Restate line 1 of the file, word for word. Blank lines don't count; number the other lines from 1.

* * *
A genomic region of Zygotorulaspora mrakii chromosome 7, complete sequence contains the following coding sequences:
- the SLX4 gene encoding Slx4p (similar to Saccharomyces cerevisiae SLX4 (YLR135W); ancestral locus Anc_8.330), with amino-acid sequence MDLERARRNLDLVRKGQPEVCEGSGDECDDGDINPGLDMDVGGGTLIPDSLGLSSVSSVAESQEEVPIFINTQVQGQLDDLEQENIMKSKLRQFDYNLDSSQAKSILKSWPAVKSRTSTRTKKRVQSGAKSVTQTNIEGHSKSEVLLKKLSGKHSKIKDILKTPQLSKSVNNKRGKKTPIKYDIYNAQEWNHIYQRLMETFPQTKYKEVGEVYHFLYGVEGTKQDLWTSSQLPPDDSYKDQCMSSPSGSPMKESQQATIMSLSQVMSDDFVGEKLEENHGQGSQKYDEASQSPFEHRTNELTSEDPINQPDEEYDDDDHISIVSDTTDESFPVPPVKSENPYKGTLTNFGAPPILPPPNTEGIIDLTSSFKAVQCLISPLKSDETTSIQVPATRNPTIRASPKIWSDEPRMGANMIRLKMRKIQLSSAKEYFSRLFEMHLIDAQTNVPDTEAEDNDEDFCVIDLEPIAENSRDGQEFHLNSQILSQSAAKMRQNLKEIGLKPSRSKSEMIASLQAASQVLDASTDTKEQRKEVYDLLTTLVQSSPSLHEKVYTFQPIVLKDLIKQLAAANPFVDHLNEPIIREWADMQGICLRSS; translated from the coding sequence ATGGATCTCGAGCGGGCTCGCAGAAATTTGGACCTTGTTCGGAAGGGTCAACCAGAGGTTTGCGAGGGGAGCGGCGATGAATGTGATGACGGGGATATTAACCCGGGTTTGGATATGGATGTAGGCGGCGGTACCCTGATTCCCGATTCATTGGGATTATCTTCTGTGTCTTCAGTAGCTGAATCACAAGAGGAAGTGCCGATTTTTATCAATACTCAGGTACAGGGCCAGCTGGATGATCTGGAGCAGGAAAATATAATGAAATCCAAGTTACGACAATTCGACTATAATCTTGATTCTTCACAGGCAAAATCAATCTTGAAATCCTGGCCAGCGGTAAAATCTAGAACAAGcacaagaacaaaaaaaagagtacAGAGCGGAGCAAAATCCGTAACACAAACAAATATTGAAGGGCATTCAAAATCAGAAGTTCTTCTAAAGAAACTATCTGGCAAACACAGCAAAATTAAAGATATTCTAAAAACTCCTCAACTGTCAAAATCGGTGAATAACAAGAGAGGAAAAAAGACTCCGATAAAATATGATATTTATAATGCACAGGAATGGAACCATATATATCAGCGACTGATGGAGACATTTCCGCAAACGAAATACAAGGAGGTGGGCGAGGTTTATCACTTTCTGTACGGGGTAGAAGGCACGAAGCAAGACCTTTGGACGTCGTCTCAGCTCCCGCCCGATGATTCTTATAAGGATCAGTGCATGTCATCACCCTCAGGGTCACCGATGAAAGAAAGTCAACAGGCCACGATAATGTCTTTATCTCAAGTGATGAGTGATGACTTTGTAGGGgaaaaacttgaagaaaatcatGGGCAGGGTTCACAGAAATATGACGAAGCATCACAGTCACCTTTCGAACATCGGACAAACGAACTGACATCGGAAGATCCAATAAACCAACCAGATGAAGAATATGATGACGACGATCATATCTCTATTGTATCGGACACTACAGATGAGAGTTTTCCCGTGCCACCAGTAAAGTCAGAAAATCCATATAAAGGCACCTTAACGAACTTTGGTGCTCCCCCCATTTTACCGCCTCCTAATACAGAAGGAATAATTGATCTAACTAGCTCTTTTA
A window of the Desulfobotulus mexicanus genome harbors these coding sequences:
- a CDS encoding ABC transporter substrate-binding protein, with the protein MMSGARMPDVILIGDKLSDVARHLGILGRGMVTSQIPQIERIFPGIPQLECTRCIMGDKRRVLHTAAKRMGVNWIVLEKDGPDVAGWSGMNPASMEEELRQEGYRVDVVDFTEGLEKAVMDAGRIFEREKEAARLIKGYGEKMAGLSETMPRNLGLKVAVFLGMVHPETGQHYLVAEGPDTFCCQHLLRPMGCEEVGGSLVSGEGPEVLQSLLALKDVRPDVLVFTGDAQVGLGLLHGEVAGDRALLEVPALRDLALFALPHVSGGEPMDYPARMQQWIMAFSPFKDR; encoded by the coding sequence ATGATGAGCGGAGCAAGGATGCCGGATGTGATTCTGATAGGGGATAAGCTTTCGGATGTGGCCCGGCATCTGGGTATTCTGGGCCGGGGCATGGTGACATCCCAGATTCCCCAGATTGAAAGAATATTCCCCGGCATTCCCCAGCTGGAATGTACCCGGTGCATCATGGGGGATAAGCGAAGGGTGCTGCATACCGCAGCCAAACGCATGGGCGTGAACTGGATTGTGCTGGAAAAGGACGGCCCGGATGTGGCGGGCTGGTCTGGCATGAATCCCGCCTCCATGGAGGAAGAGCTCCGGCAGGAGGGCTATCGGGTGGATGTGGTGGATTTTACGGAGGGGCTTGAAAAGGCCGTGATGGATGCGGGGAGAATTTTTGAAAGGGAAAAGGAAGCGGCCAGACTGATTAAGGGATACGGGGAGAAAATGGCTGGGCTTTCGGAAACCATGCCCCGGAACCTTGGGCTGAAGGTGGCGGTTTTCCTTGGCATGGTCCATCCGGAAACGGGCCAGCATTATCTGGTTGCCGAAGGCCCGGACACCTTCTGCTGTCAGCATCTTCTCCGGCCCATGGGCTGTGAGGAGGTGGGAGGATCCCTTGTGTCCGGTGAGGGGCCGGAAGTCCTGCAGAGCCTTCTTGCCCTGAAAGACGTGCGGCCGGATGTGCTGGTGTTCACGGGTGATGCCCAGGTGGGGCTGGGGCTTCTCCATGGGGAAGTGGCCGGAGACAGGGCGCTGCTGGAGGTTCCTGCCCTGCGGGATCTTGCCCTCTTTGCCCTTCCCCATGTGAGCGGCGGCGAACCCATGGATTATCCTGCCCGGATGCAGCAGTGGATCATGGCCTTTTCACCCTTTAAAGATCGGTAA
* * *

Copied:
A genomic region of Zygotorulaspora mrakii chromosome 7, complete sequence contains the following coding sequences: